After perusing the article “Blue Ocean Strategy”, I realized that I had employed this strategy five years ago when I was in my sophomore year. A friend, who coincidentally just joined the CMU Australia campus and I decided to do something productive with our time and earn a little money while we were at it.
It was the year when almost every individual in their prime age was bitten by the entrepreneurial bug. Everyone wanted to start their own tech firm, printing company or travel agency, but we didn’t want to drown in this red ocean. We did not want to lose our way in today’s overcrowded market, with rivals competing over narrow margins and revenue strategies. We wanted to develop something that could take advantage of other’s nascent position in the market and offer it at an affordable price, a “blue ocean”. And we knew that this strategy can be achieved only when the whole system of a company’s utility, price and cost activities are properly aligned.
Our brainchild, called Go Social, dealt with advertising companies who are trying to create their position in the market by providing social media marketing strategies. This provided us with the differentiating factor that everyone was looking for. In India, the social media marketing space was relatively new and unexplored. There weren’t any competitors in the market for new clients. All of the existing social media advertisers were involved in the advertising of established firms since it roped in more revenue. And, the other firms were targeted by traditional advertising agencies.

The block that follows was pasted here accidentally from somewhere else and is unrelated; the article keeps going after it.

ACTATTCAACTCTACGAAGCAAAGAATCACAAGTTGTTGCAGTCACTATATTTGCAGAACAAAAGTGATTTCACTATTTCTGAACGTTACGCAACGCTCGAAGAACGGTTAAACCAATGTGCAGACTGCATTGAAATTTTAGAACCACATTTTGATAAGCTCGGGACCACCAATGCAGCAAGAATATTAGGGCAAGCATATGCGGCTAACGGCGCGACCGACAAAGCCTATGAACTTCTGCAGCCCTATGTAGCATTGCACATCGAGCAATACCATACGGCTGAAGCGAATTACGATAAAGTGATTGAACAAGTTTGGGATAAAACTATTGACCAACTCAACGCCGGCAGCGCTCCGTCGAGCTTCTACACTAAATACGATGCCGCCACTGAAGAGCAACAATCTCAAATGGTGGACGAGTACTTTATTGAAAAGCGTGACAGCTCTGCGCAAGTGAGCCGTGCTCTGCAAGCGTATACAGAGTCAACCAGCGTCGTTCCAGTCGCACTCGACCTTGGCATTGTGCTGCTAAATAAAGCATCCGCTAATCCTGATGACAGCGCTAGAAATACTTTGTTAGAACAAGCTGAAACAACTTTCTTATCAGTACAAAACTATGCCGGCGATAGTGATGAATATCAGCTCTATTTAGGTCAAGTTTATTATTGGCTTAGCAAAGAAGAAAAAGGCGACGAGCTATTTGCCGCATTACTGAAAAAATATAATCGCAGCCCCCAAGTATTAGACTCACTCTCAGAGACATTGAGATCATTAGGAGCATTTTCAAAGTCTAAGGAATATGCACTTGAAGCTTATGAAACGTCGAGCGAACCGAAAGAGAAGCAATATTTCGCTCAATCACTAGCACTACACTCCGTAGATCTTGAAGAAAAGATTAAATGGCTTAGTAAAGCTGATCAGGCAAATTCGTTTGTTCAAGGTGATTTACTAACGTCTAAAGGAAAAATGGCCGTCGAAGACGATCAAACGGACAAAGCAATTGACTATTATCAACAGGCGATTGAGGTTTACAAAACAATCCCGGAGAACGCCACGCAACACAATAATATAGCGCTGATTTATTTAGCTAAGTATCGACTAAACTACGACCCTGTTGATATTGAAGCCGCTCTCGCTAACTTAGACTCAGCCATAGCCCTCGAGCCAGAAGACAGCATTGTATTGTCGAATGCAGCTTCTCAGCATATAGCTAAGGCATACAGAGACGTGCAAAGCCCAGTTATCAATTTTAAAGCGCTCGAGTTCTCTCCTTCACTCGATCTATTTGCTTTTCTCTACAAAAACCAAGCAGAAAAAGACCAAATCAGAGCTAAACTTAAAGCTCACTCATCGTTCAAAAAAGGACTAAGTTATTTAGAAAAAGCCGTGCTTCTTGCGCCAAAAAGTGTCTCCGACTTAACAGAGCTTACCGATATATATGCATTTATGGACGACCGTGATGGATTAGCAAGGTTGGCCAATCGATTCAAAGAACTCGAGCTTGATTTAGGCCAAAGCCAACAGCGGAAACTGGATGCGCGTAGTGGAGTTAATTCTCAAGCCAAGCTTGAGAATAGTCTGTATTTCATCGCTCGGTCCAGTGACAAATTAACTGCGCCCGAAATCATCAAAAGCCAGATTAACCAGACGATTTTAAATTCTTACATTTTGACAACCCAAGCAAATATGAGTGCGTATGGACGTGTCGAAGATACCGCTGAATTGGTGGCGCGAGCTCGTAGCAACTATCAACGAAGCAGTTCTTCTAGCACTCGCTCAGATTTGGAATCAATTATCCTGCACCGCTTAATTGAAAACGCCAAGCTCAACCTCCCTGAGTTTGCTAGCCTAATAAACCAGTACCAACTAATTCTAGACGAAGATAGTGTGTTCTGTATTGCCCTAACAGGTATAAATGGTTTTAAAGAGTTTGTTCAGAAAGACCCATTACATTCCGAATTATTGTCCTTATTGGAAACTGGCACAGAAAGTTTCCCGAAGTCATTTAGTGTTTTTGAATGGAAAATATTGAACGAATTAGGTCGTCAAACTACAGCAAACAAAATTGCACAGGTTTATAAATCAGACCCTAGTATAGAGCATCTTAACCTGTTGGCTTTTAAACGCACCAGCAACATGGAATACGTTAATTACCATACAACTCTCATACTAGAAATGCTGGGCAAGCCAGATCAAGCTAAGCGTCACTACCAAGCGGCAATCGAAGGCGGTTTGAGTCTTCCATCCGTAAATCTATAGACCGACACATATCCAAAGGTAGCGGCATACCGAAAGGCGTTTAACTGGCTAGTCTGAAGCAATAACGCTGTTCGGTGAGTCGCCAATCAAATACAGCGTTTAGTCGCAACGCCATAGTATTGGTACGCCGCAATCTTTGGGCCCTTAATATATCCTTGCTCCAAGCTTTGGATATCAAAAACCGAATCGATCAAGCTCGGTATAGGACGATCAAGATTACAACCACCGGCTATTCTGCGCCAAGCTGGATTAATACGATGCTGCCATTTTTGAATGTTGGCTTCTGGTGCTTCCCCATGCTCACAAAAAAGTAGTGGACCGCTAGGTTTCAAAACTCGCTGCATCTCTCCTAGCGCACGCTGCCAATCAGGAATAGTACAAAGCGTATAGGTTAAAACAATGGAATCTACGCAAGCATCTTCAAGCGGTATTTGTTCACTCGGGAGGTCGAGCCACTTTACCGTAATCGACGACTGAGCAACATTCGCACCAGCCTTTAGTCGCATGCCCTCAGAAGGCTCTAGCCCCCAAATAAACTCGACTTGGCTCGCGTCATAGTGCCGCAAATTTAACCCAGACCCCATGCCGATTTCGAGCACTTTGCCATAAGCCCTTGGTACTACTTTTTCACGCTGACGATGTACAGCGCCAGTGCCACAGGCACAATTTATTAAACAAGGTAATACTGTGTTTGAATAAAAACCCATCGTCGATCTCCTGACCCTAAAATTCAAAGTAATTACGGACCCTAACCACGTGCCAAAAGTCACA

Traditional advertising costs for thousand impressions vary from $5 for billboards to $55 for direct mails. On the flipside, Go Social charged less than $2 for a thousand impressions on Facebook. But the value that we added to our clients was ten folds that of traditional advertising firms. We provided a bridge between our clients and its customers. The direct feedback mechanism from customer posts/comments helped companies increase their value by improving their products and thereby gaining a larger customer base.
By driving down costs while simultaneously driving up value, we achieved a leap in value for both ourselves and our clients. Over a period of time, as we captured more of the un- or under-served market, our costs decreased because of the experience curve. We knew exactly the kind of social media viewers to target that would convert into viable customers for our clients. It helped narrow our target demographics and the number of people we had to reach, thereby reducing costs. I find it easy to understand how a new venture can afford to take the plunge into the blue oceans, but what about existing companies? How do they gauge if starting a new subsidiary in an unknown industry will prove profitable and not damage their existing reputation in the bloody red ocean?